China’s trade policies are up for review by the World Trade Organization. This is a normal procedure undergone by the Member States, and not some sort of special investigation that we can get excited about. That being said, the occasion does allow for some sniping from the sidelines and the usual pushback and charges of hypocrisy by Beijing. (I never get tired of this stuff, do you?)
But along with the usual trade policy arguments, we can discern a big picture item here, one that is regularly discussed within trade policy circles but not necessarily by a wider audience. See if you can figure out the inherent problem highlighted by this passage from a Reuters article:
China has rejected U.S. criticisms during a review of its trade policies at the World Trade Organization and used the occasion to suggest many U.S. accusations were not only groundless but in some areas hypocritical.
U.S. Ambassador to the WTO Michael Punke leveled a wide-ranging salvo of criticisms during the two-day Trade Policy Review (TPR), which every WTO member has to undergo on a periodic basis, and said China was falling back into a “tighter embrace of state capitalism”.
But China swatted aside many of the criticisms, which included complaints about its failure to disclose subsidies and a lack of transparency and intellectual property enforcement.
China’s Assistant Minister of Commerce Yu Jianhua said he regretted that during the TPR process some WTO members had deemed China was practicing state capitalism.
“The term cannot be found in … WTO documents. It has nothing to do with the TPR or WTO rules. We strongly believe TPR should not be abused for the purpose of domestic politics,” he said.
Note in particular that last paragraph. The discussion concerned state capitalism, or the role of the government in China’s economy. Whether or not that role is optimal from an economic standpoint is a related but separate issue, one that Beijing has yet to determine itself if the recent mixed messages concerning state-owned monopolies are any indication.
But here we’re talking about the current role of government in the economy and how that comports with WTO legal mandates. The problem is that the WTO legal framework, which have their roots in the post World War II GATT, never envisioned the unique sort of state-sponsored capitalism currently practiced in the People’s Republic. Trying to apply that law to what goes on here in China is difficult at best, some would say impossible.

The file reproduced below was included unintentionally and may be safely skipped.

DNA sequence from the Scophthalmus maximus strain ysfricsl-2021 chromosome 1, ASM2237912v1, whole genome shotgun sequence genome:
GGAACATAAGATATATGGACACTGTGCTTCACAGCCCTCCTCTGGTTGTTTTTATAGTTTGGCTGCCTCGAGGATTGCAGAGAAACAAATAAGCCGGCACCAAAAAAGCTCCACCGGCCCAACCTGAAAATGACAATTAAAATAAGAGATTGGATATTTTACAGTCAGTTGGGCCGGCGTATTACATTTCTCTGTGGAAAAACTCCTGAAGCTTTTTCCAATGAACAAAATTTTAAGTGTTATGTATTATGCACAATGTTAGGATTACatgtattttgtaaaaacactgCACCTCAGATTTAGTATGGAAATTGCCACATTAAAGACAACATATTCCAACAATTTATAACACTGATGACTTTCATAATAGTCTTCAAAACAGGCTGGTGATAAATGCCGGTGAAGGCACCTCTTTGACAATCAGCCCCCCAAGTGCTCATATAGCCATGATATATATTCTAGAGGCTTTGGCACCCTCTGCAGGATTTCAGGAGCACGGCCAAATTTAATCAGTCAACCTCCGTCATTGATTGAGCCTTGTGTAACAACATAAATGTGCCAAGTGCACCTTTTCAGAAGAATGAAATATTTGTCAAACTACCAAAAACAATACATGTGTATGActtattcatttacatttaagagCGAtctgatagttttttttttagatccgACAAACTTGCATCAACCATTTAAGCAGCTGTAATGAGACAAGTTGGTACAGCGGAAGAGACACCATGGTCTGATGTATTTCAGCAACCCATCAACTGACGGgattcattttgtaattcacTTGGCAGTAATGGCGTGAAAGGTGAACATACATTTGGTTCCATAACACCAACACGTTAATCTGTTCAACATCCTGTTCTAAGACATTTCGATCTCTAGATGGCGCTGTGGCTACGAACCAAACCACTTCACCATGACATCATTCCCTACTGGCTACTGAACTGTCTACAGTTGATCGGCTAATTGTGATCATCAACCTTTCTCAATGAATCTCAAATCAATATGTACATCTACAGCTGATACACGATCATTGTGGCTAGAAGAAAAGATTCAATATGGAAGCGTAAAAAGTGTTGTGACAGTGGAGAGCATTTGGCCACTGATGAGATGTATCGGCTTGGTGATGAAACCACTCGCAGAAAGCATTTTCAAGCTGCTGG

Professor and blogger Patrick Chovanec discussed the issue of protectionism in a recent post and summed up the problem as follows:
There’s a critical difference, though, between China and its trade partners. They all may both have policies that can be called protectionist, but they come from different starting points. In the U.S., trade restrictions and subsidies tend to be the exception to the rule, and when they do occur, are usually transparent. There’s a public approval process and an overt policy that can be challenged at WTO. In China, restrictions and subsidies are pervasive, due to the large state role in the economy, and often hard to pin down.
It’s this difficulty of “hard to pin down” that is the problem. From the U.S. perspective, this makes negotiations and dispute resolution extremely difficult. American transparency means that not only can its trading partners easily access data and policy information when challenging American rules in a formal setting, but they can also use this information in bilateral trade negotiations.
With China, problems may be well known yet very difficult to prove. For example, a perennial source of friction between the two countries concerns so-called forced technology transfer, where foreign investment deals into China are only approved conditionally upon inward licensing or transfer of high-tech know-how or registered intellectual property. However, since this is an informal policy at best, and not a law, rule, or regulation, proving that it exists in front of a WTO dispute resolution panel would be difficult.
The WTO was set up by the US and Western Europe with the vision of Member States being free-market capitalists that practiced transparency. The system, for a variety of reasons, is simply not equipped to handle modern China.
As Chovanec explains, the disgruntled voices in the U.S. are getting louder:
[T]here’s growing discussion among U.S. officials and trade experts about whether the WTO framework is at all suited to tackling the issues that really matter when it comes to trade with China. WTO is a rule-based system that does a reasonably good job at striking down overt actions or practices that violate trade agreements. If the real problem is that a nation’s court system is rigged in favor of state-owned or state-championed companies; that laws that are on the books aren’t enforced, or are enforced unevenly; that business executives are rewarded for pursuing the government’s policy goals, even at the cost of profits; that licensing, investment approval, and other procedures are used to extract commercial concessions such as the transfer of critical technologies — all of these deeply entrenched issues, and more, are beyond WTO’s scope.
He concludes with the admission that even given these systemic problems, there is no obvious preferable alternative to the multilateral trading system that we have now. So at the end of the day, the U.S. is stuck with the framework it created, which unfortunately means that the bilateral frictions that we’ve all come to know and love ain’t going away anytime soon.